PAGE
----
North Carolina State University’s baseball team was one game away from reaching the 2021 finals, a ‘best of three’ for the NCAA championship. Then it was bounced from the tournament because of COVID-related matters. A terrible decision!
Tonight Vanderbilt, which benefited from the decision, plays Mississippi State in Game Two of the finals. I am leery, however, of watching the entire game. Why?
Molasses Moves Faster
In 2015, I had intended to watch an entire college baseball game: the second game between Villanova University and the University of Virginia in the finals. The game was well played. However, with a starting time of 8 p.m. eastern, at 11:30 p.m. the game had only progressed 7½ innings.
You might think that the run total was enormous. It was only 3 to 0, in favor of Virginia. I finally turned on the DVR, and went to bed. In the morning, I watch the rest the game, which took another 22 minutes.
Six years later, the game remains as slow as ever. Can college baseball take a clue from major league baseball? People do not want to sit for 3 to 4 hours for a typical game.
Out with the Old
College baseball needs to change a variety of long-standing rules and traditions. Here are my suggestions:
* No more four pitches to intentionally walk a batter. Throw one pitch wide, and then wave the batter to first base.
* No more batters walking to first after four balls or an intentional pass; they must run as if they had gotten a hit, or face a delay-of-game warning. Two delay-of-game warnings for a non-pitcher and the player should be tossed out of the game.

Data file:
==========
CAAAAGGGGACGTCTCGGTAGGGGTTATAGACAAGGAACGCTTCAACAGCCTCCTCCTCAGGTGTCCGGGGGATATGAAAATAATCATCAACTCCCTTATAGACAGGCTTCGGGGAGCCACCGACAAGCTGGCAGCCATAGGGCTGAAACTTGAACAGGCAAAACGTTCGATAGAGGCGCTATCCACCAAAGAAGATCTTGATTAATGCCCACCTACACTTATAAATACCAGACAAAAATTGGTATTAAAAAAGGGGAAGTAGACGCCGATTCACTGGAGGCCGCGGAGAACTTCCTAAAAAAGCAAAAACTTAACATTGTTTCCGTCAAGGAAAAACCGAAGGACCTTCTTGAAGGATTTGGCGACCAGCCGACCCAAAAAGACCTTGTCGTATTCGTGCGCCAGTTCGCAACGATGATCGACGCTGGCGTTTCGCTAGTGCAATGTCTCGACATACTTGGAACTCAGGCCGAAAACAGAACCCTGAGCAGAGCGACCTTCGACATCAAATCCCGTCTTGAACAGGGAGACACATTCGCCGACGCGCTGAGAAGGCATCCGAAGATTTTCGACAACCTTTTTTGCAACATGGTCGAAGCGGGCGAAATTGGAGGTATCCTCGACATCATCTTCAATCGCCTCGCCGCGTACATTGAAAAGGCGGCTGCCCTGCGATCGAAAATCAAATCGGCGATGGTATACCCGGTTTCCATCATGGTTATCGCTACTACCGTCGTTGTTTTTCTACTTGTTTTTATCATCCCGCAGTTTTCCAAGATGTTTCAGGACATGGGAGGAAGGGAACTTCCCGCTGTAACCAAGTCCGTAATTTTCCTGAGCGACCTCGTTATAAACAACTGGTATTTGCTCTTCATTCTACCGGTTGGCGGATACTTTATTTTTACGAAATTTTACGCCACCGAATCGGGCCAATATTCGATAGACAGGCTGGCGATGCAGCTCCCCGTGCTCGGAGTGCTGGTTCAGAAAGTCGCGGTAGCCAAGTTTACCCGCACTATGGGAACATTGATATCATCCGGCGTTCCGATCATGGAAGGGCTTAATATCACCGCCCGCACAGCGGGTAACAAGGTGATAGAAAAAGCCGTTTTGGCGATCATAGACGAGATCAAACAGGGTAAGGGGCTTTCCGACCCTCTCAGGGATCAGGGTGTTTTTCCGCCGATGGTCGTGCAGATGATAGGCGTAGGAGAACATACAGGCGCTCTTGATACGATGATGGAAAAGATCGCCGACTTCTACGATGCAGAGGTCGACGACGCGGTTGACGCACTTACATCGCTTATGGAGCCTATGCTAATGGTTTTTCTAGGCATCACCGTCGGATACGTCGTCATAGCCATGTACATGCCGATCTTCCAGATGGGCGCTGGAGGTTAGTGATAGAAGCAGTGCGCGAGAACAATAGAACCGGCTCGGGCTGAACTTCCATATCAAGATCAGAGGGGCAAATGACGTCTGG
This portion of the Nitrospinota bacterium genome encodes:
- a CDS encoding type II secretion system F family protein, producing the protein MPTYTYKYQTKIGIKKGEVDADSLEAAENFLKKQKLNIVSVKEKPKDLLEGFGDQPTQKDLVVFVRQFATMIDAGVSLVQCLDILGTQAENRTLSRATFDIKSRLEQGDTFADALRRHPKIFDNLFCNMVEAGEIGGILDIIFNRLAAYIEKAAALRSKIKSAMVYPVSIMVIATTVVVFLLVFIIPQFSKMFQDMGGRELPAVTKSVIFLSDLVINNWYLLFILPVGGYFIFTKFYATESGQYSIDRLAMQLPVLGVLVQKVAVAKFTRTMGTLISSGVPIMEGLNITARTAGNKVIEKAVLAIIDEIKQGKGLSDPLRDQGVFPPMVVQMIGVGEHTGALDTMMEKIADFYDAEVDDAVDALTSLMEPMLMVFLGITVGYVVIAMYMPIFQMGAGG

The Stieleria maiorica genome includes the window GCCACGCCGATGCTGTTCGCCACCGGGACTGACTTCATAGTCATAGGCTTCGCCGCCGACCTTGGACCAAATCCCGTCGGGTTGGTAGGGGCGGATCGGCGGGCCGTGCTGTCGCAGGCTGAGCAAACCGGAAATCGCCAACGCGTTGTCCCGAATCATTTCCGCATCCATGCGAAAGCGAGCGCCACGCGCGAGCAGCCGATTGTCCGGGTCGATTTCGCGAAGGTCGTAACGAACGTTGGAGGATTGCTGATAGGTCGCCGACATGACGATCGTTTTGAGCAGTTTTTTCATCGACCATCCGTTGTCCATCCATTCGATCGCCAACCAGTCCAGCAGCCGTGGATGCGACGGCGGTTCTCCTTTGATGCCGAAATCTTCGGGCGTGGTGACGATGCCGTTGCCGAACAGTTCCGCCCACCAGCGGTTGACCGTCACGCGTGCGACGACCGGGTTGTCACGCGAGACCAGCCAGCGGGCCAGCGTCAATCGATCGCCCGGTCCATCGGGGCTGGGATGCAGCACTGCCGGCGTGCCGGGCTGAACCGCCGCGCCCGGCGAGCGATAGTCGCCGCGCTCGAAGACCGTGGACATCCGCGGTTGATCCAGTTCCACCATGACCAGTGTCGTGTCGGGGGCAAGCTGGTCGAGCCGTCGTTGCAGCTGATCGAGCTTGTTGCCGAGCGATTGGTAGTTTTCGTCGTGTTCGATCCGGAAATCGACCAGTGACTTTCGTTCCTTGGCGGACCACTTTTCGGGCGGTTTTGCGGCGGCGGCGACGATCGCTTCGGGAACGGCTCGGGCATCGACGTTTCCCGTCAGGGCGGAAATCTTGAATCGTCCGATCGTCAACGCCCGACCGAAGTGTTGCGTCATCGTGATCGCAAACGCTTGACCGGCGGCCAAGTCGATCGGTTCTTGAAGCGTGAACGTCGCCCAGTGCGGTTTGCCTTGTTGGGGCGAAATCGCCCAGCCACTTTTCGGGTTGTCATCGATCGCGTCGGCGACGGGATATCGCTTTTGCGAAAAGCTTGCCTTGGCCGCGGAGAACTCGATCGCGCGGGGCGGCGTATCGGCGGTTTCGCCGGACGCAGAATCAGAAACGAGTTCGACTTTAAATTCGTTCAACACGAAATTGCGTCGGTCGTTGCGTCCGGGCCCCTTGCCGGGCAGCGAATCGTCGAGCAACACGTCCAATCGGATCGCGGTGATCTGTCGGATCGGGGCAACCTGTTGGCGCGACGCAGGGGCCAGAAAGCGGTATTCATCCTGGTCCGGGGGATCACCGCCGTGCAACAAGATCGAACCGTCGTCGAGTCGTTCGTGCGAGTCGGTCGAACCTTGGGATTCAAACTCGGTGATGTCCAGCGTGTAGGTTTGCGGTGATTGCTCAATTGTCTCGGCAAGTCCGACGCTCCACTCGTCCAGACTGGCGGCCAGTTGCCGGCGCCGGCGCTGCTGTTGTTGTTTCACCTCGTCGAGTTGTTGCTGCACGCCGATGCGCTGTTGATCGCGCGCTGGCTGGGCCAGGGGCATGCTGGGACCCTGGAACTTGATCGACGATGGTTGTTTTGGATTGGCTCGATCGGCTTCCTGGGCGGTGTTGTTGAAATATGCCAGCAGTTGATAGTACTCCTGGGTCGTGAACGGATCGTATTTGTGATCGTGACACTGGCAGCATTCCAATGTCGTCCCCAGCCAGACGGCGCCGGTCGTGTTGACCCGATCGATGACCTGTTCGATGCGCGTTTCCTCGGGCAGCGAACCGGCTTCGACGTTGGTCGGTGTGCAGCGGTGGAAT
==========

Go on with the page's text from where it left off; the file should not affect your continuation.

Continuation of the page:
* No more teams strolling on and off the field before and after innings. They must run out and run back.
* In each inning, reduce pitcher warm-ups before facing batters by two pitches.
* Reduce all visits to the mound by 30 seconds, whether it’s the team manager or in-fielders.
* Reduce relief pitcher warm-up prior to them facing their first batter by three pitches unless a relief pitcher is pressed into service due to an injury to the current pitcher. Otherwise much of a reliever’s warm-up occurs in the bullpen anyway.
* Allow batters to step out of the box twice, maximum, per time at bat. No more pauses between every other pitch.
* Allow the pitcher to step off the mound twice per batter, maximum. No more floating around and deciding when to throw the next pitch.
Here is a big change but it’s needed to counter those batters who are skilled at fouling off pitch after pitch: on a batter’s third foul ball, declare him out by strike out, much like a failed bunt attempt.
The Missing Ingredient
Now, the most vital element of all: in any game, 150 pitches or so will be thrown by each side for total of 300. With ten seconds less per pitch, on 300 pitches, that equates to 3000 seconds or 50 minutes. Thus, games can be shortened by 50 minutes when pitchers have ten less seconds than they currently have to throw the next pitch.
College baseball, as it presently stands, is a slow, plodding game, and is losing fans. Typical major league baseball games, 30 years ago, took 2:36 and then also started to see ever-longer games.
As for college baseball today, no less than major surgery – a time-indectomy – is needed.
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